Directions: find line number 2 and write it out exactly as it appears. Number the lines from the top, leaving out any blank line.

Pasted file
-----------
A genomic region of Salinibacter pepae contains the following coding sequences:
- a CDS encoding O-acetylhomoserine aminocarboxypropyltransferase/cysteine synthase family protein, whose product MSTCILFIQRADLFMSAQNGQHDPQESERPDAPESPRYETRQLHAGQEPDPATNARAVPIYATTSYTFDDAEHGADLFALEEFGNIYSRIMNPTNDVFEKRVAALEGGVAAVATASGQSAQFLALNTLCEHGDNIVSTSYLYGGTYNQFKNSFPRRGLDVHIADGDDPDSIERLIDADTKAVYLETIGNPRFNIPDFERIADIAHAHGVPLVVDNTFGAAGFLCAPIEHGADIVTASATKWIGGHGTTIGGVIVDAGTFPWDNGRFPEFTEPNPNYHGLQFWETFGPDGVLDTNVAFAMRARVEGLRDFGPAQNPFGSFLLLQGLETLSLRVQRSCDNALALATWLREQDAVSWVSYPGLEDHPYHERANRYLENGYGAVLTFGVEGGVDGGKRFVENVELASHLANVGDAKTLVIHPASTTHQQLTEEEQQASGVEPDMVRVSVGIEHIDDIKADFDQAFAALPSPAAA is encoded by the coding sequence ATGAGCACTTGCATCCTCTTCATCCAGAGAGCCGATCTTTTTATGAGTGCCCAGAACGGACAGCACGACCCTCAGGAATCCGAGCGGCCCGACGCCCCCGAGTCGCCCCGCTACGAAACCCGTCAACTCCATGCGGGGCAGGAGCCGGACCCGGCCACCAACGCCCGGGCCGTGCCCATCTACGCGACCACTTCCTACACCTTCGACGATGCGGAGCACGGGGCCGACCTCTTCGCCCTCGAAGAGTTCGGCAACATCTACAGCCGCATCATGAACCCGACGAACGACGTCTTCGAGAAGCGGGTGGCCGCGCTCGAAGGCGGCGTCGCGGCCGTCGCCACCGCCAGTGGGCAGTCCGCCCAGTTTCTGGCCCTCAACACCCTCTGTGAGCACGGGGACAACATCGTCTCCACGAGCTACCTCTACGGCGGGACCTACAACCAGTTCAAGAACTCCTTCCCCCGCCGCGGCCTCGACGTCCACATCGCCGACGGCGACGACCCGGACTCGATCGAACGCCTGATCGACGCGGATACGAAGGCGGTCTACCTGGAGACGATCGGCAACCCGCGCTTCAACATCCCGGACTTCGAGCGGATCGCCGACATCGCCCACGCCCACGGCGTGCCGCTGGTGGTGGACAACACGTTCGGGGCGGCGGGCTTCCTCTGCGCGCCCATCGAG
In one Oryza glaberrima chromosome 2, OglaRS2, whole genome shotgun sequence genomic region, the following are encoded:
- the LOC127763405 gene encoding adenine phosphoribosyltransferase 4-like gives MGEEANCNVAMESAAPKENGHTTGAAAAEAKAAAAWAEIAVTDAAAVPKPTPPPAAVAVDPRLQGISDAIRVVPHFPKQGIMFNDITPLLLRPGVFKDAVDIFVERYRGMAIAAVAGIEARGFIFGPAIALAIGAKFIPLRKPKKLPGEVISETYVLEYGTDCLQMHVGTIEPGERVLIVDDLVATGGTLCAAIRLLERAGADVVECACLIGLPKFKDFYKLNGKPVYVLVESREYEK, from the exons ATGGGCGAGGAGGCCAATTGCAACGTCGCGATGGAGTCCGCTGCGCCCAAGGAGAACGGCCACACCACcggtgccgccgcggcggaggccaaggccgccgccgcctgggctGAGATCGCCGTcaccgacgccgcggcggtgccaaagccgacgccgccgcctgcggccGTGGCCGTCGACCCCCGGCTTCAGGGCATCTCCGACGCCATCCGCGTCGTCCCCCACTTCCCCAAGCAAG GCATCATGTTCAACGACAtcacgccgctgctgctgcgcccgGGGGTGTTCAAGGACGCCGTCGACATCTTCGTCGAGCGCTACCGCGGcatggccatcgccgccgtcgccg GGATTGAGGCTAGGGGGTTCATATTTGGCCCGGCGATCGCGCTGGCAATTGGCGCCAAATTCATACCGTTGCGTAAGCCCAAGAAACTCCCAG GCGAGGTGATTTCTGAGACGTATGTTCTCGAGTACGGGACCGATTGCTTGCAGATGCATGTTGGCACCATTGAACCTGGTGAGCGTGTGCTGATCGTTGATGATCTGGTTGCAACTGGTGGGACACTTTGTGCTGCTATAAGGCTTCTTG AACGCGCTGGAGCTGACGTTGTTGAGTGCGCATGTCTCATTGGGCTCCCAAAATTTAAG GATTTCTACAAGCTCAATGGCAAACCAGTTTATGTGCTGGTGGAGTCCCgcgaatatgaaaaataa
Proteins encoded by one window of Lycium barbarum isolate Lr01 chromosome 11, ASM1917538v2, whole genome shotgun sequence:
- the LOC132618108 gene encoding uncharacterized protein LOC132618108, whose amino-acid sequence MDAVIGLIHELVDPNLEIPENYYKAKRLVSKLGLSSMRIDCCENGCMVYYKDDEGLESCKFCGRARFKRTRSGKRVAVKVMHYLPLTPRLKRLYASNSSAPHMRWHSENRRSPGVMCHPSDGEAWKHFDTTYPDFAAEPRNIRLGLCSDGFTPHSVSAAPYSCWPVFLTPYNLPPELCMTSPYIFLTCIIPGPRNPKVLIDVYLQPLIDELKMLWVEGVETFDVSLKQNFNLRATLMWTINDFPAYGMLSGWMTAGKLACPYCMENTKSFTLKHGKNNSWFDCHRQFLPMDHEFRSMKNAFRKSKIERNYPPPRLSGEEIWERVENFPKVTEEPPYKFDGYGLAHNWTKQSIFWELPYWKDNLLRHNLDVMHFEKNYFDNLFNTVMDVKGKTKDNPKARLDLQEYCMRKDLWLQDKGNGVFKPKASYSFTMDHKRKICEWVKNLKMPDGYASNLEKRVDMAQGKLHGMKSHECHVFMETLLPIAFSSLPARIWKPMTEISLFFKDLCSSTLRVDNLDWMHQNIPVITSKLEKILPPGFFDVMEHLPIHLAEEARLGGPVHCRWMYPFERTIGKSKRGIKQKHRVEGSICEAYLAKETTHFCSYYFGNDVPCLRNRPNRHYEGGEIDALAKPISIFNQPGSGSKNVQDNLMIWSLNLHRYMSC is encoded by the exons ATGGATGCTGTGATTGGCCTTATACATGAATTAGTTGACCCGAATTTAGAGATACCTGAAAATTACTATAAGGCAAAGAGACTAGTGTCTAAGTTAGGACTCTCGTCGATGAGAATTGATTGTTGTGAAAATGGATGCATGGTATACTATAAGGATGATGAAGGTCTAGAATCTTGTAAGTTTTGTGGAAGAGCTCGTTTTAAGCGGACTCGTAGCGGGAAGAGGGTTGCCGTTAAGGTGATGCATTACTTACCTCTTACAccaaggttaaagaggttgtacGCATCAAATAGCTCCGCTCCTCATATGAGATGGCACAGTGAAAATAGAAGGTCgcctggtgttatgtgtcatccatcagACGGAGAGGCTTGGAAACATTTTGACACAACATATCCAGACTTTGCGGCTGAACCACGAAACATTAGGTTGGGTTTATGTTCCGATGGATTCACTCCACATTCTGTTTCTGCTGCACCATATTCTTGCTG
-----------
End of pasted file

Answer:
- a CDS encoding O-acetylhomoserine aminocarboxypropyltransferase/cysteine synthase family protein, whose product MSTCILFIQRADLFMSAQNGQHDPQESERPDAPESPRYETRQLHAGQEPDPATNARAVPIYATTSYTFDDAEHGADLFALEEFGNIYSRIMNPTNDVFEKRVAALEGGVAAVATASGQSAQFLALNTLCEHGDNIVSTSYLYGGTYNQFKNSFPRRGLDVHIADGDDPDSIERLIDADTKAVYLETIGNPRFNIPDFERIADIAHAHGVPLVVDNTFGAAGFLCAPIEHGADIVTASATKWIGGHGTTIGGVIVDAGTFPWDNGRFPEFTEPNPNYHGLQFWETFGPDGVLDTNVAFAMRARVEGLRDFGPAQNPFGSFLLLQGLETLSLRVQRSCDNALALATWLREQDAVSWVSYPGLEDHPYHERANRYLENGYGAVLTFGVEGGVDGGKRFVENVELASHLANVGDAKTLVIHPASTTHQQLTEEEQQASGVEPDMVRVSVGIEHIDDIKADFDQAFAALPSPAAA is encoded by the coding sequence ATGAGCACTTGCATCCTCTTCATCCAGAGAGCCGATCTTTTTATGAGTGCCCAGAACGGACAGCACGACCCTCAGGAATCCGAGCGGCCCGACGCCCCCGAGTCGCCCCGCTACGAAACCCGTCAACTCCATGCGGGGCAGGAGCCGGACCCGGCCACCAACGCCCGGGCCGTGCCCATCTACGCGACCACTTCCTACACCTTCGACGATGCGGAGCACGGGGCCGACCTCTTCGCCCTCGAAGAGTTCGGCAACATCTACAGCCGCATCATGAACCCGACGAACGACGTCTTCGAGAAGCGGGTGGCCGCGCTCGAAGGCGGCGTCGCGGCCGTCGCCACCGCCAGTGGGCAGTCCGCCCAGTTTCTGGCCCTCAACACCCTCTGTGAGCACGGGGACAACATCGTCTCCACGAGCTACCTCTACGGCGGGACCTACAACCAGTTCAAGAACTCCTTCCCCCGCCGCGGCCTCGACGTCCACATCGCCGACGGCGACGACCCGGACTCGATCGAACGCCTGATCGACGCGGATACGAAGGCGGTCTACCTGGAGACGATCGGCAACCCGCGCTTCAACATCCCGGACTTCGAGCGGATCGCCGACATCGCCCACGCCCACGGCGTGCCGCTGGTGGTGGACAACACGTTCGGGGCGGCGGGCTTCCTCTGCGCGCCCATCGAG